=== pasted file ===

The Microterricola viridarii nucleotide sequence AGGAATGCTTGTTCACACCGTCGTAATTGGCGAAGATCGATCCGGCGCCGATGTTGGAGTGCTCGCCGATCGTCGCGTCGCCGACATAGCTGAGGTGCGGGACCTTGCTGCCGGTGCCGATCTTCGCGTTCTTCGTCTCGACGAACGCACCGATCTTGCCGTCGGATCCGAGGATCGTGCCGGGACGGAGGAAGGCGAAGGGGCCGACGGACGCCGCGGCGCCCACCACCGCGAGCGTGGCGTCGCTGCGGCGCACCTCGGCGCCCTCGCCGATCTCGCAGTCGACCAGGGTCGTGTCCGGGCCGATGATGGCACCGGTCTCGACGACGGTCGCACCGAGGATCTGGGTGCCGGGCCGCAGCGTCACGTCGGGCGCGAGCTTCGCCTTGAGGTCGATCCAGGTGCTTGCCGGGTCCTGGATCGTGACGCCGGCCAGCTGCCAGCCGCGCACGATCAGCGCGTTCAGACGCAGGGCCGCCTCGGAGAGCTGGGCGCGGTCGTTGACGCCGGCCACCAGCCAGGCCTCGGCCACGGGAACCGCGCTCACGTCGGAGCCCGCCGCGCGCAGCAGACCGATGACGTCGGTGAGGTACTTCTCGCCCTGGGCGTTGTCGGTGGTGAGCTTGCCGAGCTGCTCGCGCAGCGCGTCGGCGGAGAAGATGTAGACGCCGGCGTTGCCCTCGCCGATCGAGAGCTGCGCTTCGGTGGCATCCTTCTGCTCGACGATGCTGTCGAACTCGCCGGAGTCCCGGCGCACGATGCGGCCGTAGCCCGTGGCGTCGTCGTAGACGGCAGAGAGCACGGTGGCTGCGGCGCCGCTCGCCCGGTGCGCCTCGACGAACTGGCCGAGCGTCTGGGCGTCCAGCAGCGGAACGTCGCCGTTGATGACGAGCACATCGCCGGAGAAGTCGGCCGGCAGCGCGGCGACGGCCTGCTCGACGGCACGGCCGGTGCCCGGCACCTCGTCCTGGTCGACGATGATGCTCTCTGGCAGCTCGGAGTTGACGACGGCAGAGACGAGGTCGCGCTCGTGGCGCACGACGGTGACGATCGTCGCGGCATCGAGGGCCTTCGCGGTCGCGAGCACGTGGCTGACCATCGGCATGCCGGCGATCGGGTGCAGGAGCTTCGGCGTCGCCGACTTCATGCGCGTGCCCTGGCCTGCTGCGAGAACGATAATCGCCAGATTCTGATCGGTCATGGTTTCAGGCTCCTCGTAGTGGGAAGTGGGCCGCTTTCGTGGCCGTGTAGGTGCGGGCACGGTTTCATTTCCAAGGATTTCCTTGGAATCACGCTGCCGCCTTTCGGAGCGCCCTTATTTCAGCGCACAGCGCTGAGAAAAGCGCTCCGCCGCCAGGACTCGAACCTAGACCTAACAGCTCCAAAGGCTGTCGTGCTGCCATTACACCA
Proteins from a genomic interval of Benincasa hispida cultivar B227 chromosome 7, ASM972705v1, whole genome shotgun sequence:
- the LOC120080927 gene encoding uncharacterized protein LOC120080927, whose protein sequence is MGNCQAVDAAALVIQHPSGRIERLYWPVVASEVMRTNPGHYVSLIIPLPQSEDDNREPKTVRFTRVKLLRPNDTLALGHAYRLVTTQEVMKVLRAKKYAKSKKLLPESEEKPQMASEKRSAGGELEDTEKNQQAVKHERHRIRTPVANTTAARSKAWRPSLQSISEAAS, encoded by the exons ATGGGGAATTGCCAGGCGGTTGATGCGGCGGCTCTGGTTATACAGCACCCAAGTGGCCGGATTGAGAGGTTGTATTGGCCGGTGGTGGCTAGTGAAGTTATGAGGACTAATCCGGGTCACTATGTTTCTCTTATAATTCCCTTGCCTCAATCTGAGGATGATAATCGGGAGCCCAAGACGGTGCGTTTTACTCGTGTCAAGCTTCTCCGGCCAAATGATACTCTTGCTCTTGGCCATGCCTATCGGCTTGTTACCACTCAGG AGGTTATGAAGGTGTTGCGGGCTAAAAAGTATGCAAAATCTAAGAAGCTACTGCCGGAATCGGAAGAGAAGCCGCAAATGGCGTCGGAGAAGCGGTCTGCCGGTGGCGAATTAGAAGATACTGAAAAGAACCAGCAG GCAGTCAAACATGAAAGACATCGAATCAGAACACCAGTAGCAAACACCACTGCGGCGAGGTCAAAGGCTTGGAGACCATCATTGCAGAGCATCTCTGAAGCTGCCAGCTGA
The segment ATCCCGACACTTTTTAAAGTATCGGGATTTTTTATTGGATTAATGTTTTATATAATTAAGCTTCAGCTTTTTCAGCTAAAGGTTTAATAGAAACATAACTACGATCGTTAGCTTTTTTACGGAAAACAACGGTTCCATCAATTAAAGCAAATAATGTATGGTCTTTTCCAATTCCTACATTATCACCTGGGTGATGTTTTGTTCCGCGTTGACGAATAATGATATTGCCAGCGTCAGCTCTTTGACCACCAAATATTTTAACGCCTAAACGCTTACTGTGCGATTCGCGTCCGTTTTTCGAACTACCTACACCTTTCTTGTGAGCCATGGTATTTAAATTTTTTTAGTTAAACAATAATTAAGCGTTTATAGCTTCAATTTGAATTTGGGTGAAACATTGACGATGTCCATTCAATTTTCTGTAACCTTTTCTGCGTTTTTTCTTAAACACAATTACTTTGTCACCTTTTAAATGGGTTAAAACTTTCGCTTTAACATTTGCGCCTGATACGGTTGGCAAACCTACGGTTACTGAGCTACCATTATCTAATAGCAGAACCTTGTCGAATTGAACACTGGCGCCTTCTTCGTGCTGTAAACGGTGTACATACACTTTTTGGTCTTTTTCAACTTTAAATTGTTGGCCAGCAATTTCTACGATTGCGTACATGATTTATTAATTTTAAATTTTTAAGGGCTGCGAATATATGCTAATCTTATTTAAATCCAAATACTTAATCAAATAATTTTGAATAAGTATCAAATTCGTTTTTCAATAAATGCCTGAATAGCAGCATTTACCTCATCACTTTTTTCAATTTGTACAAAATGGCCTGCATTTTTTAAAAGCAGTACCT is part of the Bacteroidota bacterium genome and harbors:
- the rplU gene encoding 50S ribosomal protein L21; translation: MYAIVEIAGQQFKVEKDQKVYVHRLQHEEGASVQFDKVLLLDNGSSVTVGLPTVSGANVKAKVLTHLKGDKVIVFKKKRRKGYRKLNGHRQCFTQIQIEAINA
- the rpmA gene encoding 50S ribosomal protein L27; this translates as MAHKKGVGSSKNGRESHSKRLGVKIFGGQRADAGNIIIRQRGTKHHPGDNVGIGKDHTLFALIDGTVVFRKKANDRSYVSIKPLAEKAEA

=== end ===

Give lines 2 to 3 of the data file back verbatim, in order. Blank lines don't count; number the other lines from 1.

Proteins from a genomic interval of Benincasa hispida cultivar B227 chromosome 7, ASM972705v1, whole genome shotgun sequence:
- the LOC120080927 gene encoding uncharacterized protein LOC120080927, whose protein sequence is MGNCQAVDAAALVIQHPSGRIERLYWPVVASEVMRTNPGHYVSLIIPLPQSEDDNREPKTVRFTRVKLLRPNDTLALGHAYRLVTTQEVMKVLRAKKYAKSKKLLPESEEKPQMASEKRSAGGELEDTEKNQQAVKHERHRIRTPVANTTAARSKAWRPSLQSISEAAS, encoded by the exons ATGGGGAATTGCCAGGCGGTTGATGCGGCGGCTCTGGTTATACAGCACCCAAGTGGCCGGATTGAGAGGTTGTATTGGCCGGTGGTGGCTAGTGAAGTTATGAGGACTAATCCGGGTCACTATGTTTCTCTTATAATTCCCTTGCCTCAATCTGAGGATGATAATCGGGAGCCCAAGACGGTGCGTTTTACTCGTGTCAAGCTTCTCCGGCCAAATGATACTCTTGCTCTTGGCCATGCCTATCGGCTTGTTACCACTCAGG AGGTTATGAAGGTGTTGCGGGCTAAAAAGTATGCAAAATCTAAGAAGCTACTGCCGGAATCGGAAGAGAAGCCGCAAATGGCGTCGGAGAAGCGGTCTGCCGGTGGCGAATTAGAAGATACTGAAAAGAACCAGCAG GCAGTCAAACATGAAAGACATCGAATCAGAACACCAGTAGCAAACACCACTGCGGCGAGGTCAAAGGCTTGGAGACCATCATTGCAGAGCATCTCTGAAGCTGCCAGCTGA